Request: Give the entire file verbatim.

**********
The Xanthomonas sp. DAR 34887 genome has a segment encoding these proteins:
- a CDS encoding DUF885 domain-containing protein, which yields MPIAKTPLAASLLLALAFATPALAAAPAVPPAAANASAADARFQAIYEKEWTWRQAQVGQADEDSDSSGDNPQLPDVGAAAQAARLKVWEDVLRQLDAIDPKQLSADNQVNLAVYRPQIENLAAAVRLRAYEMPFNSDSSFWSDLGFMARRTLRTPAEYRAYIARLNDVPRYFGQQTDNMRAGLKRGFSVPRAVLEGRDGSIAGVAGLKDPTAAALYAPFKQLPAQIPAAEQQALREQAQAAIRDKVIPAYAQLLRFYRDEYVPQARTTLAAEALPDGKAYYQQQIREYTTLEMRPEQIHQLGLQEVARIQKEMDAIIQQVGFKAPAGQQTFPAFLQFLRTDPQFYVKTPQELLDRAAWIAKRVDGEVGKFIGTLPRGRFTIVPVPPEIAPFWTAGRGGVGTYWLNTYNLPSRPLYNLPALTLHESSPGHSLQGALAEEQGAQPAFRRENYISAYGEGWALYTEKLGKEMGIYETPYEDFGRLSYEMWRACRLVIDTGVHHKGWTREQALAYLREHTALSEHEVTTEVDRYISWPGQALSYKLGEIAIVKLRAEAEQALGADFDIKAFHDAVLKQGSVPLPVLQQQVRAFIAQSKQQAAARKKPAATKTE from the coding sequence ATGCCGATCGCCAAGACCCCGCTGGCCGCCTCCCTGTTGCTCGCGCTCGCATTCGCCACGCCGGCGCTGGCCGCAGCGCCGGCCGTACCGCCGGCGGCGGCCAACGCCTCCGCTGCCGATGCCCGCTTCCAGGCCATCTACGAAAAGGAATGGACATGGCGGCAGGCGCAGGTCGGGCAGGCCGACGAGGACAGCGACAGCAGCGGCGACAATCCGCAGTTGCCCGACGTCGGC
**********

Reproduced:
The Xanthomonas sp. DAR 34887 genome has a segment encoding these proteins:
- a CDS encoding DUF885 domain-containing protein, which yields MPIAKTPLAASLLLALAFATPALAAAPAVPPAAANASAADARFQAIYEKEWTWRQAQVGQADEDSDSSGDNPQLPDVGAAAQAARLKVWEDVLRQLDAIDPKQLSADNQVNLAVYRPQIENLAAAVRLRAYEMPFNSDSSFWSDLGFMARRTLRTPAEYRAYIARLNDVPRYFGQQTDNMRAGLKRGFSVPRAVLEGRDGSIAGVAGLKDPTAAALYAPFKQLPAQIPAAEQQALREQAQAAIRDKVIPAYAQLLRFYRDEYVPQARTTLAAEALPDGKAYYQQQIREYTTLEMRPEQIHQLGLQEVARIQKEMDAIIQQVGFKAPAGQQTFPAFLQFLRTDPQFYVKTPQELLDRAAWIAKRVDGEVGKFIGTLPRGRFTIVPVPPEIAPFWTAGRGGVGTYWLNTYNLPSRPLYNLPALTLHESSPGHSLQGALAEEQGAQPAFRRENYISAYGEGWALYTEKLGKEMGIYETPYEDFGRLSYEMWRACRLVIDTGVHHKGWTREQALAYLREHTALSEHEVTTEVDRYISWPGQALSYKLGEIAIVKLRAEAEQALGADFDIKAFHDAVLKQGSVPLPVLQQQVRAFIAQSKQQAAARKKPAATKTE from the coding sequence ATGCCGATCGCCAAGACCCCGCTGGCCGCCTCCCTGTTGCTCGCGCTCGCATTCGCCACGCCGGCGCTGGCCGCAGCGCCGGCCGTACCGCCGGCGGCGGCCAACGCCTCCGCTGCCGATGCCCGCTTCCAGGCCATCTACGAAAAGGAATGGACATGGCGGCAGGCGCAGGTCGGGCAGGCCGACGAGGACAGCGACAGCAGCGGCGACAATCCGCAGTTGCCCGACGTCGGC